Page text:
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Moment that mattered: Hong Kong police crack down on pro-democracy protesters

Riot police launch teargas into the crowd as protesters surround the government headquarters in Hong Kong, 28th September 2014. Photo: Wally Santana / AP / PA Images

“It was 2am. I was MC-ing at the student rally outside 
government headquarters – we’d broken through the barriers and into Civic Square the day before. Suddenly, the police cut off the sound to my mic. Six or seven men without uniforms got onto the stage, pushed me to the ground and arrested me in front of the hundreds of people watching.

“Everyone tried to block them from taking me away, but I co-operated because I was afraid they would beat me up. They held me for ten hours. I was the first one of the HKFS [Hong Kong Federation of Students] to be held, but later that day they arrested some of the other students – they locked them up for 30 or 40 hours. The government 
just kept making mistakes to make more people come out in support; this was their first. People were desperate for them to release 
these kids.

“The next day there were so many people outside the government complex, the pavement couldn’t hold everyone. The police tried to 
stop people from going on the road. That’s when Occupy started. 
At first, we hadn’t even thought of people occupying streets. It’s all 
been an accident! We didn’t expect how much the population 
would react.

Nathan Law (second from left) with his fellow leaders of the Hong Kong Federation of Students, 21st October 2014.
Photo: Kin Cheung / AP / PA Images

“The student sit-in outside the government buildings quickly broadened into an entrenched protest. The authorities’ next mistake was the teargas [as the crowd grew into the thousands police fired teargas and charged at protesters]. When the teargas started I was surprised. I was actually inside the government complex at that moment – we saw it on the television. Everyone started to cry, it was so shocking. I don’t hate the police but I do feel sick about that, for how they beat protesters in front of the TV cameras. Most of them treated protesters as troublemakers.

“After that moment streets at several locations in central Hong Kong turned into public blockades and protest camps. At the demonstration’s peak there were in excess of 100,000 people on the streets of 
Hong Kong.

We’re not trying to overthrow a regime… I believe we can have democracy even though we’re a part of communist China. The demands are not revolutionary”

“We met face to face with the government on 21st October 
for a televised talk. Nothing was gained, no promises of true 
universal suffrage. [The protesters’ main complaint is the Chinese government’s insistence on vetting the candidates for the Hong Kong regional elections in 2017 before they are allowed to stand.] To be honest, now it’s been going on for so long the public is getting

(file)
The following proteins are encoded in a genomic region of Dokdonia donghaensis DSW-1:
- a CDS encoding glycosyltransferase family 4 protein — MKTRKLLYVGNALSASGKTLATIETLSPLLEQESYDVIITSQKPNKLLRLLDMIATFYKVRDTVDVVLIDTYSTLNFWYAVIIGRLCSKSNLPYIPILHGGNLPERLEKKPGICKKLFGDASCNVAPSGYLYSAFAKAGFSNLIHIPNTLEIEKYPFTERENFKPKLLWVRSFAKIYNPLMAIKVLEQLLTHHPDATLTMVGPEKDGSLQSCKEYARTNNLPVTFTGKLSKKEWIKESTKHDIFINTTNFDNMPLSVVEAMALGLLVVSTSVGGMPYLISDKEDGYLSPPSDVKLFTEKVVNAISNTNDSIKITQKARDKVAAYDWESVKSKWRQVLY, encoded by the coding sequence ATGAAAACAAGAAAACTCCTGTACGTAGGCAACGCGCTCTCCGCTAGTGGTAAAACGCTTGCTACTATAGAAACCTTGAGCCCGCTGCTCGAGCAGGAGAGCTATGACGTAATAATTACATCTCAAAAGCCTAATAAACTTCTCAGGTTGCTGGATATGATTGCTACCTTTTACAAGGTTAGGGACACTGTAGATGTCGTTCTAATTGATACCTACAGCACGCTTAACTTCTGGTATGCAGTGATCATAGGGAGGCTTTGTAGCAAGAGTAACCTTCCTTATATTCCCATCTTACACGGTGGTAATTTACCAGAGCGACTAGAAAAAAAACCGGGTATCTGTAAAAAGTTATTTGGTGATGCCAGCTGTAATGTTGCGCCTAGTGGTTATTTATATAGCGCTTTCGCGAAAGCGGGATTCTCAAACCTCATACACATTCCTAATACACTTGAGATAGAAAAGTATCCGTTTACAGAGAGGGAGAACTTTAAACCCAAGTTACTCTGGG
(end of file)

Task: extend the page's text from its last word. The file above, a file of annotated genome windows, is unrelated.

less supportive.

“As we go on with the protest, something people need to understand is that Occupy isn’t a revolution. We’re not trying to overthrow a regime. We’re just trying for universal suffrage in the framework of ‘one country, two systems’. I believe we can have democracy even though we’re a part of communist China. The demands are not revolutionary.

“Democracy is very important. It’s the only way society can change and protect those who are less privileged. The current system only protects interest groups and establishment camps. Hong Kong is a developed city but a million people live under the poverty line. All of us have to take responsibility for fighting for democracy, not just the younger generation.

There are rumours that when your phone has a loud echo you’re being bugged – I can hardly talk on my phone, the echo is so loud”

“Now it’s been several weeks since Occupy began. I usually 
sleep in a tent or on the road, sometimes in our office. It’s just endless meetings. I’ve become extremely tired.

“My family haven’t been very supportive of me throughout the demonstrations, but I know they worry about my future and personal safety. There are rumours that when your phone has a loud echo you’re being bugged – I can hardly talk on my phone, the echo is so loud. The addresses and phone numbers of some of the leaders were posted on forums, exposed. It hasn’t happened to me yet, but it will.

“There’s definitely pressure on us – to some extent Occupy has crushed me down. I’m exhausted – our goals seem to be just out of our limits. But we carry on. Everything that has happened is already beyond my expectations, so let’s see. Even when the movement ends, the spirit will keep going.


We hope you enjoyed this sample feature from issue #16 of Delayed Gratification

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